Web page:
This set is truly remarkable, no matter where you join it - and I in no
way have all 29 volumes. There are certainly wonders to behold and this
present disc is no different in that respect. Miklós Spányi’s choice of
instruments makes this series so enjoyable. Whether it be fortepiano,
tangent piano, or Emanuel’s favourite instrument, the clavichord, Spányi has
the ability to bring this beautiful music to life. I have heard quite a bit
of Ana-Marija Markovina’s set of the complete works for piano solo on
Hänssler Classics on which she plays a modern Bösendorfer piano. I am not
really sure that it works but there are no such problems here.
Having enjoyed the first three of the Zweyte Fortsetzung von Sechs
Sonaten fürs Clavier
Wq 52/1-3 in volume 28 (BIS-2045) I was eager to
hear this disc. I was not disappointed. The set of six sonatas were
published in 1763, although they were actually composed between 1744 and
1762 and later brought together for publication. This was not an unusual
practice for Emanuel, as can be seen by the rest of his collections of
sonatas. The mammoth Wq 65 for instance, two of the sonatas from which are
also included on this disc, was composed over a great many years.
The music presented here has moved on from that of C.P.E.'s father,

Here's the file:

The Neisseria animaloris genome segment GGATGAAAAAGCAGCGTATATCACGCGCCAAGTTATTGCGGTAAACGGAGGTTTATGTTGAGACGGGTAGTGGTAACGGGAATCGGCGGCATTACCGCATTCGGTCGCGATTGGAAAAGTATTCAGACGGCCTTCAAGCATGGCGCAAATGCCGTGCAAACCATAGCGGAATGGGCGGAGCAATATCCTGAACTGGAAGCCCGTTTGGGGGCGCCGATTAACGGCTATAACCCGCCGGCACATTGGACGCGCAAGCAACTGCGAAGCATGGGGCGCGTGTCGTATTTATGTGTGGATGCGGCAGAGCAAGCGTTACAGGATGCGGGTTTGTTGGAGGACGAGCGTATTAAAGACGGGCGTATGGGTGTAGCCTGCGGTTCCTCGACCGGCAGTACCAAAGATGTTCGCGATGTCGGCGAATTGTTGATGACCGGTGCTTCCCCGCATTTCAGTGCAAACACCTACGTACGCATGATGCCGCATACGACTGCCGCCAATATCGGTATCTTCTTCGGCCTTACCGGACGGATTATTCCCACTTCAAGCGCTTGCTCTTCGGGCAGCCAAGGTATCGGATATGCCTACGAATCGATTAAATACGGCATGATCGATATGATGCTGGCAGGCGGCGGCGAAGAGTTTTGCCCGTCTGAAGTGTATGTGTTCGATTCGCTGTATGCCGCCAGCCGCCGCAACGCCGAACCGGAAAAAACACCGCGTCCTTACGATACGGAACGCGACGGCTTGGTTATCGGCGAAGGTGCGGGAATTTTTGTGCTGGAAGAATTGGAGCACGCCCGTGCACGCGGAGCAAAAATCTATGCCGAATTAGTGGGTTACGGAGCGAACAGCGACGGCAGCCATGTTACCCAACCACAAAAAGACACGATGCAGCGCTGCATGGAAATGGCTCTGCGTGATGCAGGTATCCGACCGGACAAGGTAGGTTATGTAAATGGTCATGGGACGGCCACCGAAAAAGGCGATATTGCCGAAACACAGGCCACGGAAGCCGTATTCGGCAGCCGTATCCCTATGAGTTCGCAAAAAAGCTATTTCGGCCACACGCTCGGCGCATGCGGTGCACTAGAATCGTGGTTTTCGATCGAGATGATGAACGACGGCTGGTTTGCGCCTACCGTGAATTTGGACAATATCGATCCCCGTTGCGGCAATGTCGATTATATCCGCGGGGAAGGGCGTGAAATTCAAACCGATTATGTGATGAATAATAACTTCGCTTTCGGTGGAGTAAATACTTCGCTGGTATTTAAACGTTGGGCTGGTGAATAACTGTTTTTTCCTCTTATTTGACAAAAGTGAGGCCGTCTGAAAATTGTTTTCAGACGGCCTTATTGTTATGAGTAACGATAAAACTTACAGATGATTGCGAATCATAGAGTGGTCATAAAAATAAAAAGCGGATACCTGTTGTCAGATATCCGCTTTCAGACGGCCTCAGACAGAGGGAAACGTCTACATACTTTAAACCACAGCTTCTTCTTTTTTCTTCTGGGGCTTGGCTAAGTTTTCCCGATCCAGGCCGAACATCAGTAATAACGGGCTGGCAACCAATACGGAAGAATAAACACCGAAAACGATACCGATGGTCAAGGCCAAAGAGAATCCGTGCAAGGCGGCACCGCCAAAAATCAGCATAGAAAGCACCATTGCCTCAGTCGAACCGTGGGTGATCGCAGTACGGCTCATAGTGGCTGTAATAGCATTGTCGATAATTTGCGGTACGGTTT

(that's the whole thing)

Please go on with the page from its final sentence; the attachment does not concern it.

but yet can still be said to belong to that of the high baroque period. It
does however look forward to what was to come. That being said, it is wrong
merely to regard this music as transitional. Emanuel had his foot in both
camps. Yes, there is evidence of the baroque style here but also of the
early classical style too. It is no wonder that the likes of Haydn, Mozart
and Beethoven all owned and studied printed copies of Emanuel’s keyboard
sonatas. If the tercentenary of his birth in 2014 did nothing else, it
showed C.P.E. Bach to be a very important figure in the development of the
classical style. This development can be seen in the sonatas presented here,
but especially in the set of six. The earliest of these is the less
developed and more baroque sounding compared to the later more classical
sonatas. Beware though, the numbering has nothing to do with the
set's compositional chronology.
This is an excellent disc, and as always with this series, it is
accompanied by detailed and informative booklet notes, including some
helpful ‘performer’s remarks’ from Miklós Spányi. The beautiful instrument
is miked quite closely which leads to a somewhat reverberant sound at times.
However, if you have ever heard a clavichord live, you will appreciate just
how quiet they can be. To get the full dynamic range of the instrument the
microphones have to be up close and I certainly don’t find the recorded
sound off-putting. If anything, it adds to the experience.